Financial Conduct Authority asks courts to help settling insurance claims for firms hit by virus

Financial Conduct Authority

The Financial Conduct Authority is asking the courts to clear up uncertainty over business interruption insurance policies after some companies have had coronavirus claims rejected.

The regulator said that decisive action was appropriate given the severity of the potential consequences for customers in the coronavirus emergency.

Companies have had to halt operations and furlough as a result of the lockdown and they argue that their insurance policies entitle them to payouts. The Lloyd’s of London insurer Hiscox is facing action from holders of its business interruption policies over refused pandemic-related claims and the FTSE 100 insurer RSA is facing a similar possible group claim from holiday let owners.

The FCA said that the policies were complex, there were significant differences in wording between them and it wanted to “help ensure there is not undue delay to payments where there are valid claims”. It is working with the Association of British Insurers to bring to court a sample of cases of the most frequently used policy wordings that are creating uncertainty to get an authoritative judgment.

“This will assist both insurers and the insured,” the regulator said in a statement. “It will not determine how much is payable under individual policies, but will provide the basis for doing so.”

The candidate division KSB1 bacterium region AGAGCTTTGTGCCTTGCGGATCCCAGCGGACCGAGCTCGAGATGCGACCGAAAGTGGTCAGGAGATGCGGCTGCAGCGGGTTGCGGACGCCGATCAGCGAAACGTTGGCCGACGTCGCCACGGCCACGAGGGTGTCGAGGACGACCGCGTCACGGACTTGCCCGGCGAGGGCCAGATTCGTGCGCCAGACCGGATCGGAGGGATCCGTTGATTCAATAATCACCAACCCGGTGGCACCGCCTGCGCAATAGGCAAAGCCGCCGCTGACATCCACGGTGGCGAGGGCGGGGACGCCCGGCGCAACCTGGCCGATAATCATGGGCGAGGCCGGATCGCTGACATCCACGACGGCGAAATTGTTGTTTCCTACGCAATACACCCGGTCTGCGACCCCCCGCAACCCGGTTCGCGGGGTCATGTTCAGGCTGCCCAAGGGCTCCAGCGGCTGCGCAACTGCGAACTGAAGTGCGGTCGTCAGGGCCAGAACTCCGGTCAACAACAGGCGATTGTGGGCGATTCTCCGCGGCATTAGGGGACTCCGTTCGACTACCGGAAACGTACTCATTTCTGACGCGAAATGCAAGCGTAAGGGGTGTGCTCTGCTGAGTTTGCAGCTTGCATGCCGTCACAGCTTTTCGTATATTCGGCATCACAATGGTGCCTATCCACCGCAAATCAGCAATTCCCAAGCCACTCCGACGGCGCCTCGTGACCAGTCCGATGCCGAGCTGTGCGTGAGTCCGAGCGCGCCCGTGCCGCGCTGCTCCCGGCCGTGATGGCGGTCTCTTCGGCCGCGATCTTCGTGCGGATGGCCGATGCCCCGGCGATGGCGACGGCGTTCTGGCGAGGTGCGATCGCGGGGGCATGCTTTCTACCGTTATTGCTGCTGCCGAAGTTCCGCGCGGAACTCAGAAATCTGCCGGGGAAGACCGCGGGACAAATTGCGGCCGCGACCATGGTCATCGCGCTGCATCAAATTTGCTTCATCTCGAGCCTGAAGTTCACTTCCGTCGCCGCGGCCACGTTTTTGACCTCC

A group of about 200 small and medium sized businesses, have appointed the law firm Mishcon de Reya to examine a potential claim over Hiscox’s refusal to pay out on business interruption policies. The disputed Hiscox policies insure against financial loss arising from an inability to use an insured property that is caused by “an occurrence of any human infectious or human contagion disease”. Hiscox rejects the claims and says that the policies were not designed to cover situations such as pandemics.

Richard Leedham, a partner at Mishcon de Reya, said: “Hiscox have said that they did not intend to cover what has happened. That is irrelevant. We are looking at what is in the contract. They could have excluded it but they didn’t. They have provided a very broad form of wording and its natural meaning would cover someone whose business was interrupted by the lockdown.”

The Association of British Insurers has said that the vast majority of policies would not provide cover for the impact on businesses of Covid-19.

Simon Sloane, a partner at the law firm Fieldfisher, who has acted against insurers after catastrophes such as the terrorist attacks of September 11, 2001, and the 2004 Asian earthquake and tsunami, said that while “no insurer would ever intend to cover a pandemic”, several had left themselves open to valid claims because “some of the policies are poorly drafted. What might have taken a number of insurers by surprise is that they haven’t got exclusions in policies from pandemic exposure.”

The FCA also set out measures to support consumers and businesses who hold insurance products and who are facing other problems as a result of coronavirus. “The package of measures sets out the FCA’s expectations that insurance firms should consider whether their products still offer value to customers in the current situation and whether they can be doing more for those suffering a financial impact because of coronavirus,” the watchdog said.